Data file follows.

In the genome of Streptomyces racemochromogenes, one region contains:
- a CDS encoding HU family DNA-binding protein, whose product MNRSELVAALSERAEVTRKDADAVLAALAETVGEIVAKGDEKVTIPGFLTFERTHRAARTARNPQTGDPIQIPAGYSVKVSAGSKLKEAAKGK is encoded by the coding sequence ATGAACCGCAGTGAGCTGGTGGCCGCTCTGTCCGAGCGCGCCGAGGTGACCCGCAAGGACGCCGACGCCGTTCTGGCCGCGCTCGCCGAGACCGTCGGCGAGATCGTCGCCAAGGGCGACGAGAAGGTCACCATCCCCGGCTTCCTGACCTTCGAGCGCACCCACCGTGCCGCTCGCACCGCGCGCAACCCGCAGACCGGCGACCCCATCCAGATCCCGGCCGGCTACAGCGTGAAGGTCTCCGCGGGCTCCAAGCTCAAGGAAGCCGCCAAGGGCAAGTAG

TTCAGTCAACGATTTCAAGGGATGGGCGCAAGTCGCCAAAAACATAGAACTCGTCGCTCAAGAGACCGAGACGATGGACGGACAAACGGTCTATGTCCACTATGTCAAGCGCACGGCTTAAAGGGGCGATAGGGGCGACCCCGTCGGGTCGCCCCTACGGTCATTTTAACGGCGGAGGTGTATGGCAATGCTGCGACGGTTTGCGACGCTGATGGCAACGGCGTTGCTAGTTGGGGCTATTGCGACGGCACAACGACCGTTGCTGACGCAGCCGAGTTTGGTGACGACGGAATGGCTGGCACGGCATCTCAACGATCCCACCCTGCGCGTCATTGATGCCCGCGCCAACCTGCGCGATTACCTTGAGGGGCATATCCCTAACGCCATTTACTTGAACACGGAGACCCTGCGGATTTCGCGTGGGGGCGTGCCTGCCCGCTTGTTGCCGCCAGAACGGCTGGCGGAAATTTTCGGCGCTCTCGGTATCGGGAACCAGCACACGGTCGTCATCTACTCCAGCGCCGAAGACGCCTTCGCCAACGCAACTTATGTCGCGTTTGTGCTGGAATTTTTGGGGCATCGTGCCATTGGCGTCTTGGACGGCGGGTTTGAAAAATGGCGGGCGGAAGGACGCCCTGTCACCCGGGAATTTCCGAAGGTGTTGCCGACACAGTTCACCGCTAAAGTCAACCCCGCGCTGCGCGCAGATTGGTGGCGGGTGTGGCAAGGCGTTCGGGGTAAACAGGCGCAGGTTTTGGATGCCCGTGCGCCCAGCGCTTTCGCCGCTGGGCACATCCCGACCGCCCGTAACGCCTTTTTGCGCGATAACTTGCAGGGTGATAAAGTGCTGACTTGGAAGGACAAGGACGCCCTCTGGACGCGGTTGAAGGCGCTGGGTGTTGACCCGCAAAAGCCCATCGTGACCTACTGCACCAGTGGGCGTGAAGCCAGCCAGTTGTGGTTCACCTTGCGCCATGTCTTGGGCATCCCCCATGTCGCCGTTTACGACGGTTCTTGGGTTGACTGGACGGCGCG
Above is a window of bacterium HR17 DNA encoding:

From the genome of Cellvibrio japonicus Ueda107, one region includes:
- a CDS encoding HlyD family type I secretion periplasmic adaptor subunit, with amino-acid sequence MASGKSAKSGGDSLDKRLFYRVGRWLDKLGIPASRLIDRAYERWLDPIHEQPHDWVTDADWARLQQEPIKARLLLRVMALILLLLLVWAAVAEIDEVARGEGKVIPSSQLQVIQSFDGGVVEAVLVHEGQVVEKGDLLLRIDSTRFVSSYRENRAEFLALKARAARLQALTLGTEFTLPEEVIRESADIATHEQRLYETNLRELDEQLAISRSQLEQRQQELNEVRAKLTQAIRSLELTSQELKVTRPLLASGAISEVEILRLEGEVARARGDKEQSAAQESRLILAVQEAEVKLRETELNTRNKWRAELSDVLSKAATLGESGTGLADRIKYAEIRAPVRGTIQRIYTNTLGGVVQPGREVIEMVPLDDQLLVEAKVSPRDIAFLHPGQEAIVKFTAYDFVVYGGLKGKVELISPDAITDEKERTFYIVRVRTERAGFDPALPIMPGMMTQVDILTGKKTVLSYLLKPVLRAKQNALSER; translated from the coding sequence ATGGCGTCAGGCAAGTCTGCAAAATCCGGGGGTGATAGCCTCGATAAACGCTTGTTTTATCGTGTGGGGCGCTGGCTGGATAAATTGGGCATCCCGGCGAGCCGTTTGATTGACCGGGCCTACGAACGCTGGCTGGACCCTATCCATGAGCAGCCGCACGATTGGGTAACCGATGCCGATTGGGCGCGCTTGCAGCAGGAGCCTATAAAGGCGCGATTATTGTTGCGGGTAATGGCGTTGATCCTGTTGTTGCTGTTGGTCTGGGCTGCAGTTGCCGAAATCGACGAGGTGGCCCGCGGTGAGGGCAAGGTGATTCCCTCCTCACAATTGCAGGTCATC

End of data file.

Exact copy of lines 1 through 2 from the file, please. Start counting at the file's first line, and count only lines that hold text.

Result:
In the genome of Streptomyces racemochromogenes, one region contains:
- a CDS encoding HU family DNA-binding protein, whose product MNRSELVAALSERAEVTRKDADAVLAALAETVGEIVAKGDEKVTIPGFLTFERTHRAARTARNPQTGDPIQIPAGYSVKVSAGSKLKEAAKGK is encoded by the coding sequence ATGAACCGCAGTGAGCTGGTGGCCGCTCTGTCCGAGCGCGCCGAGGTGACCCGCAAGGACGCCGACGCCGTTCTGGCCGCGCTCGCCGAGACCGTCGGCGAGATCGTCGCCAAGGGCGACGAGAAGGTCACCATCCCCGGCTTCCTGACCTTCGAGCGCACCCACCGTGCCGCTCGCACCGCGCGCAACCCGCAGACCGGCGACCCCATCCAGATCCCGGCCGGCTACAGCGTGAAGGTCTCCGCGGGCTCCAAGCTCAAGGAAGCCGCCAAGGGCAAGTAG